Eswar Prasad, professor of global trade at Cornell University, puts the odds of a hard landing in China at 50-50.
Other analysts say they're confident China's policymakers will manage to reduce inflation gently without stifling growth too much.
The authorities "are well-aware of the risks," says Bob Mark, who runs Black Diamond Risk Enterprises and has advised Chinese banks. "It's not like they're going to be blindsided."
China's central bank has raised interest rates five times since mid-2010 to try to shrink inflation. Even so, consumer prices jumped 6.2 percent from August 2010 to August 2011. That was fifth-fastest among the 30 countries in the AP's global tracker. In the United States, by contrast, prices rose 3.8 percent in the 12 months ending in August.
News that China's growth dipped to 9.1 percent in the July-September quarter from 9.5 in the April-June period was met with relief by some economists. Rajat Nag, managing director of the Asian Development Bank, says it suggests a soft landing ahead.
Eichengreen notes that Beijing's communist authorities "have lots of levers they can pull, unlike U.S. authorities."
Senior bureaucrats in effect run the economy. The government owns most of the biggest companies and banks. It controls the currency.
Officials can, for example, suppress the value of their currency, the yuan. A lower yuan makes Chinese goods cheaper overseas. Washington has long accused Beijing of keeping its currency artificially low to give its exporters an unfair edge.
Chinese policymakers can also order state-owned banks to lend if the economy slows much. They can command local governments to keep workers busy building roads and bridges.
Roubini, a New York University economist who runs a research firm, thinks China's authorities will use all those tools to keep the economy growing briskly through 2012. They'll want to ensure a smooth transition next year, when a new president and premier will come to power.
But Roubini and others think the outlook after that is bleaker. He expects China's growth to sink to 5 percent or less after 2013.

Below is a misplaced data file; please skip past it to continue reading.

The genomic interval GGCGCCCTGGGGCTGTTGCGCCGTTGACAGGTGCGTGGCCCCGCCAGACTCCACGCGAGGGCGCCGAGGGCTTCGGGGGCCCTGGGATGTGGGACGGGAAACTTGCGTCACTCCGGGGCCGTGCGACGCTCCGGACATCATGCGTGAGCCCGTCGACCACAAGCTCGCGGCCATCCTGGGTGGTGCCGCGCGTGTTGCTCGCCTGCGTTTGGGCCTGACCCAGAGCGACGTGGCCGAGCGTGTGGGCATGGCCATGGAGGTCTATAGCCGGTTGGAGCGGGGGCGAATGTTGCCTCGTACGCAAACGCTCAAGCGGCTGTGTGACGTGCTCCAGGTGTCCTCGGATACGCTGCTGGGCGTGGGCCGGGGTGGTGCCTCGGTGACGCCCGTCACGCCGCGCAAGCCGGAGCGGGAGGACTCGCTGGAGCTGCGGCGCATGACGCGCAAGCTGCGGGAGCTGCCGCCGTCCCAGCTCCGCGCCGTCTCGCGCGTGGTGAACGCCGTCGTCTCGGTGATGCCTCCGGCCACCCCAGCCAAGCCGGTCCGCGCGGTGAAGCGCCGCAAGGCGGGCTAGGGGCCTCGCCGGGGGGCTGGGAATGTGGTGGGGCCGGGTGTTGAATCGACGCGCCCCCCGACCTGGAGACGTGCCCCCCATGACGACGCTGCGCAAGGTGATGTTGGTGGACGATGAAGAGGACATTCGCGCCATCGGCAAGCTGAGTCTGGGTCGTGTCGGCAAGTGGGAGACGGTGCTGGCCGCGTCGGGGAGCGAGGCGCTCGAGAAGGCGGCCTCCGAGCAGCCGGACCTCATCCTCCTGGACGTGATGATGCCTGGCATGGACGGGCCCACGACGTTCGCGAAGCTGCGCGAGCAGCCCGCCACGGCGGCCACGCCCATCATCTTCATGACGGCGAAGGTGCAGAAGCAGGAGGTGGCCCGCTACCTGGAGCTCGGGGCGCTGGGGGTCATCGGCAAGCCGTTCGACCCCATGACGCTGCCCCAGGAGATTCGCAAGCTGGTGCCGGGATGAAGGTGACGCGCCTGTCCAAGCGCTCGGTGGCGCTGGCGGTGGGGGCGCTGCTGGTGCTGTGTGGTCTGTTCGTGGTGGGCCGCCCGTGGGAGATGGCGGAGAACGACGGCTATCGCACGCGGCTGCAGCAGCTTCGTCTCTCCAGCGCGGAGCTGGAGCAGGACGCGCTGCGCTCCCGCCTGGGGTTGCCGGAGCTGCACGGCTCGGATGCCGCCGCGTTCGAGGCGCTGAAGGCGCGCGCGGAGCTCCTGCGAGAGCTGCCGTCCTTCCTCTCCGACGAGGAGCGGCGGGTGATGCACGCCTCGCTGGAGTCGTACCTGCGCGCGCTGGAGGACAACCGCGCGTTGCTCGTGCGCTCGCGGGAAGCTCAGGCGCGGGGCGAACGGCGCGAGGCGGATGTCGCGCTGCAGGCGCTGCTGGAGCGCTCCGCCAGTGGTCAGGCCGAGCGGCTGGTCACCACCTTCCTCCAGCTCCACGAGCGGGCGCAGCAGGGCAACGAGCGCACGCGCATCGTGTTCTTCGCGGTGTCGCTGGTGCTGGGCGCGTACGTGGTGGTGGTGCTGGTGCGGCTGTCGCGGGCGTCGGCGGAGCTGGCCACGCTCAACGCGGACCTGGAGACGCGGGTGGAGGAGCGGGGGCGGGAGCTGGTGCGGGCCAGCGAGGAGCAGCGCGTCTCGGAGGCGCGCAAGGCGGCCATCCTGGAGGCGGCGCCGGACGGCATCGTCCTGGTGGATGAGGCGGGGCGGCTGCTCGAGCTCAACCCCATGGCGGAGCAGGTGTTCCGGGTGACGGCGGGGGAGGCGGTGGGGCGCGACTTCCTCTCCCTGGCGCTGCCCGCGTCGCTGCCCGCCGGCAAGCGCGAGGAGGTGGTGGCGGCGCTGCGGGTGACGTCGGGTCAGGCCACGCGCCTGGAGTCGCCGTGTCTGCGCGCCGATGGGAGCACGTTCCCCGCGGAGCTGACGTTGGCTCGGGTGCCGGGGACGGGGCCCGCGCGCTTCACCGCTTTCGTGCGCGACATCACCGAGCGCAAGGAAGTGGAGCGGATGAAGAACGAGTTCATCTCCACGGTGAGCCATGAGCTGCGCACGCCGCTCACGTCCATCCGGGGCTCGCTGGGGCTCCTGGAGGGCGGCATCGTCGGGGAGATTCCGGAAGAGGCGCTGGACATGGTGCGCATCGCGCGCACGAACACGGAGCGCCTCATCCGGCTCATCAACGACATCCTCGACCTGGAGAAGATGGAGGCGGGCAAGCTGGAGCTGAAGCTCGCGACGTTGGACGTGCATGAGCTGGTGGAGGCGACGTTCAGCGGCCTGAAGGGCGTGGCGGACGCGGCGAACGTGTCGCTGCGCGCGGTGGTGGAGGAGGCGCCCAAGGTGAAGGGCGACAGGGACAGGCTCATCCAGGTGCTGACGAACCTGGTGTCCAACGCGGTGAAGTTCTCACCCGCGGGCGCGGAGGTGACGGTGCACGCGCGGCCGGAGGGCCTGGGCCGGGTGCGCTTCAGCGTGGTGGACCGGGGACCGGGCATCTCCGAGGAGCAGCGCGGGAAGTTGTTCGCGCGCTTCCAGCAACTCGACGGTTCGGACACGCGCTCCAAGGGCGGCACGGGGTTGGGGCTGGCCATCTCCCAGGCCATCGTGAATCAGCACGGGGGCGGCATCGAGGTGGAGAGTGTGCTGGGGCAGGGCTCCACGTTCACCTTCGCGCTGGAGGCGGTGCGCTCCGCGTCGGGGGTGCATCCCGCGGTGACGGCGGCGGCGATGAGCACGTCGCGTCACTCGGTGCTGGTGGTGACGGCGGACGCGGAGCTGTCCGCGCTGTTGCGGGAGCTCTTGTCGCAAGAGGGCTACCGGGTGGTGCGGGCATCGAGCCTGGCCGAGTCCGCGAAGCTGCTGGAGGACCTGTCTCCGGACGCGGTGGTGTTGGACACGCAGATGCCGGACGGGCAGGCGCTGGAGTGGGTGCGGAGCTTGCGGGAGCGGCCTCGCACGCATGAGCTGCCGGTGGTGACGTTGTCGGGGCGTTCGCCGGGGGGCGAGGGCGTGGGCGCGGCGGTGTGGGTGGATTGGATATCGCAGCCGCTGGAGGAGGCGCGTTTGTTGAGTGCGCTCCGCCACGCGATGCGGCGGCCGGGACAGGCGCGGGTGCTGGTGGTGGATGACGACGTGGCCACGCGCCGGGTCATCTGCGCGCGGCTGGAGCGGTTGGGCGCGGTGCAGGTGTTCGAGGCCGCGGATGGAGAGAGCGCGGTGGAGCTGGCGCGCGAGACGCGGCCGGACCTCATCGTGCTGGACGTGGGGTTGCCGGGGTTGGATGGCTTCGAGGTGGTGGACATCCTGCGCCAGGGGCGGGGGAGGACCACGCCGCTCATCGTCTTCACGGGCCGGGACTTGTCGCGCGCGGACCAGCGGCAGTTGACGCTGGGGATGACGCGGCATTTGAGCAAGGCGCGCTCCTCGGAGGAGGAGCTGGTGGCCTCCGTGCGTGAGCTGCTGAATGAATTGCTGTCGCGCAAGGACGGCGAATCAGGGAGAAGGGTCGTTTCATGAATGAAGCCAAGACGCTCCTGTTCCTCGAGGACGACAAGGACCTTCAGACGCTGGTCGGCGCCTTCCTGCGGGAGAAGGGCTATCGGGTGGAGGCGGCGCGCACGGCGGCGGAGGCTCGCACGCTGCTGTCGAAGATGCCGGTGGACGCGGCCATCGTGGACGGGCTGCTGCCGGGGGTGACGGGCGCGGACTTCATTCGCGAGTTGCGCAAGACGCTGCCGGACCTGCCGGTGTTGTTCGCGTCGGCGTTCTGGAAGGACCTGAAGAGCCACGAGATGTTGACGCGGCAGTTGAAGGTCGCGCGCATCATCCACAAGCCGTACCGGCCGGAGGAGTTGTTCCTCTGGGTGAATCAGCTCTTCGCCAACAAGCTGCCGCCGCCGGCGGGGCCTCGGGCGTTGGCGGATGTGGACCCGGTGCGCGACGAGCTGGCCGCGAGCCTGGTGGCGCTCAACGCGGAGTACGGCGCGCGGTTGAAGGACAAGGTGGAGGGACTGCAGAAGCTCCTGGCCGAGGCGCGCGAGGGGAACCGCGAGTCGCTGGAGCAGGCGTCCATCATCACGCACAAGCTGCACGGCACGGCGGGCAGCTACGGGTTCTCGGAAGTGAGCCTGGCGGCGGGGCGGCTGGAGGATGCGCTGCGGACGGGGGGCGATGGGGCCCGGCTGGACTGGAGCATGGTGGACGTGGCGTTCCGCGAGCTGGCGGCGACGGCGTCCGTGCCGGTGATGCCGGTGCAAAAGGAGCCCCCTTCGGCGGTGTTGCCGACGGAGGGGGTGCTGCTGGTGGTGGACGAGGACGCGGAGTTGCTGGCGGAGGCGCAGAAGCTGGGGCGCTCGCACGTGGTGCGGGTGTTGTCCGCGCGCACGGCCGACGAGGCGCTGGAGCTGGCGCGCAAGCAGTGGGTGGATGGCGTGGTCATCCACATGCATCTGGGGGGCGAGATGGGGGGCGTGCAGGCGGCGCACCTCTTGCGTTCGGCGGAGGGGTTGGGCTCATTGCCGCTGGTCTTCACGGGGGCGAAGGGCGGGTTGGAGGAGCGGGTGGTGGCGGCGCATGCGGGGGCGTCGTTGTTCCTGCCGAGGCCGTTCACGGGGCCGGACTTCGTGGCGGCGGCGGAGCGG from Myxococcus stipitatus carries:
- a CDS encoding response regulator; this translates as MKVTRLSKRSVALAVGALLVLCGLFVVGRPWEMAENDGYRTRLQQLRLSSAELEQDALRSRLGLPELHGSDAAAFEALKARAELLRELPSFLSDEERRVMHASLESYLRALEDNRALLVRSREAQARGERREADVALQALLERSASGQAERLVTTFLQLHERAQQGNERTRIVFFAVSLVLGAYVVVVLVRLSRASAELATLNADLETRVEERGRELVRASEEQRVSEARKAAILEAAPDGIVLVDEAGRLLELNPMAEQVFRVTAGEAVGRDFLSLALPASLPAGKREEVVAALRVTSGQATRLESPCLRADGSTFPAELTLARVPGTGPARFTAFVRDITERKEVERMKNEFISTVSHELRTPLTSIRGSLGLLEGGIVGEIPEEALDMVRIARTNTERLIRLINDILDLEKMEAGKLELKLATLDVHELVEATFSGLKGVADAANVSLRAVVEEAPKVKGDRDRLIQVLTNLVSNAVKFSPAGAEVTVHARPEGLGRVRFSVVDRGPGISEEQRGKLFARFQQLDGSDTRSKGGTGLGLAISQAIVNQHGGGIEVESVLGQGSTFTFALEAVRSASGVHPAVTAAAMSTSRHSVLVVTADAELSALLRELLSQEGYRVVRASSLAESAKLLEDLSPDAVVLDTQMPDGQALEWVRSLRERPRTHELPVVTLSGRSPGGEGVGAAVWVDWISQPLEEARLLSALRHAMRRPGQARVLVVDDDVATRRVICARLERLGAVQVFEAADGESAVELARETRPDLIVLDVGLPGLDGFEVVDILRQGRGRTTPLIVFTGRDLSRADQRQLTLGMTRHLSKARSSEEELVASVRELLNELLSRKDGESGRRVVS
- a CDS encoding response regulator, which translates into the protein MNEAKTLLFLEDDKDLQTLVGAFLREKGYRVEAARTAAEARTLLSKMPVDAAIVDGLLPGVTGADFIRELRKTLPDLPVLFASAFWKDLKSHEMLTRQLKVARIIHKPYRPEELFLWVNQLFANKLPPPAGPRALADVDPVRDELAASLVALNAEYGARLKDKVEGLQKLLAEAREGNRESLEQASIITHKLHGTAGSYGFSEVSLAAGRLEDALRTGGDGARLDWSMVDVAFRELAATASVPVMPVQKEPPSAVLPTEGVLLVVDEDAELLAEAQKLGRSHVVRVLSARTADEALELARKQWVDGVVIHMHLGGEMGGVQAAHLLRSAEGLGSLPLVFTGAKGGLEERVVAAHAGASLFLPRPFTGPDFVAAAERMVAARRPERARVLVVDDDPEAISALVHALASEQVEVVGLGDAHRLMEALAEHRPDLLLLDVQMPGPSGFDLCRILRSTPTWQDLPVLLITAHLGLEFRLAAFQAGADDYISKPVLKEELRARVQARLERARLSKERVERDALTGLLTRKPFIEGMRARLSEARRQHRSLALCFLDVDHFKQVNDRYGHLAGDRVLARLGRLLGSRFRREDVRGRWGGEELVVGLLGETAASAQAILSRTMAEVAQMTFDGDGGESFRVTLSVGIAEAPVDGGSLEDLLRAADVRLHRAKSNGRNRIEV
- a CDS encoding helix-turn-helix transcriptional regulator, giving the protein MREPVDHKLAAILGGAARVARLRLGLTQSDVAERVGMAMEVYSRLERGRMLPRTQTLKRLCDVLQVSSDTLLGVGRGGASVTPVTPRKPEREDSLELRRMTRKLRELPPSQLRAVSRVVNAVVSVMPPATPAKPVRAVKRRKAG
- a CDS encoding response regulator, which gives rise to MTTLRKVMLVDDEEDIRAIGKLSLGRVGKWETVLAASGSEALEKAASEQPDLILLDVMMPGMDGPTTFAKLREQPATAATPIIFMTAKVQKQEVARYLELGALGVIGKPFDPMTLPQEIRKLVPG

At the heart of the problem is how China has stoked its expansion. It hasn't encouraged its consumers to drive the economy with their spending, as Americans do. Instead, it's juiced growth by pushing exports and investing in factories, roads, railways and real estate.
Such investments account for about half of China's output — a wildly lopsided share that suggests it's investing in far more construction than it needs.
Behind the investment boom are bank loans that might never be repaid, because the projects aren't expected to throw off enough revenue.
The Great Recession worsened things for China. Exports fell. Beijing responded by passing a $600 billion stimulus program. Banks were pushed to lend. Local governments were nudged to invest heavily.
Roubini's research firm estimates that China has wasted $1.4 trillion since 2008 on investments that will likely end up as bad debts.
Optimists say China is merely planning for the future. A growing middle class will eventually occupy the new houses, ride the new trains, fly from the new airports and drive new cars on the new highways. The new factories will make goods to meet rising demand at home and abroad.
But demographics pose another problem. China is aging fast. Largely, that's because of population control policies that limit most families to one child. This year, 8.9 percent of Chinese were 65 or older. By 2021, 12.9 percent will be.
"A significant slowdown is coming because their labor force is aging," Eichengreen says. By 2015 or 2016, he says, China's growth could slow to 5 percent or 6 percent.
Economists have urged China to rely more on its consumers and less on exports and dubious investments. In Dongguan, factory owner Xie would agree.
"I am thinking about focusing more on the domestic market next year," he says. "At least we have 1.3 billion people. It is a big market."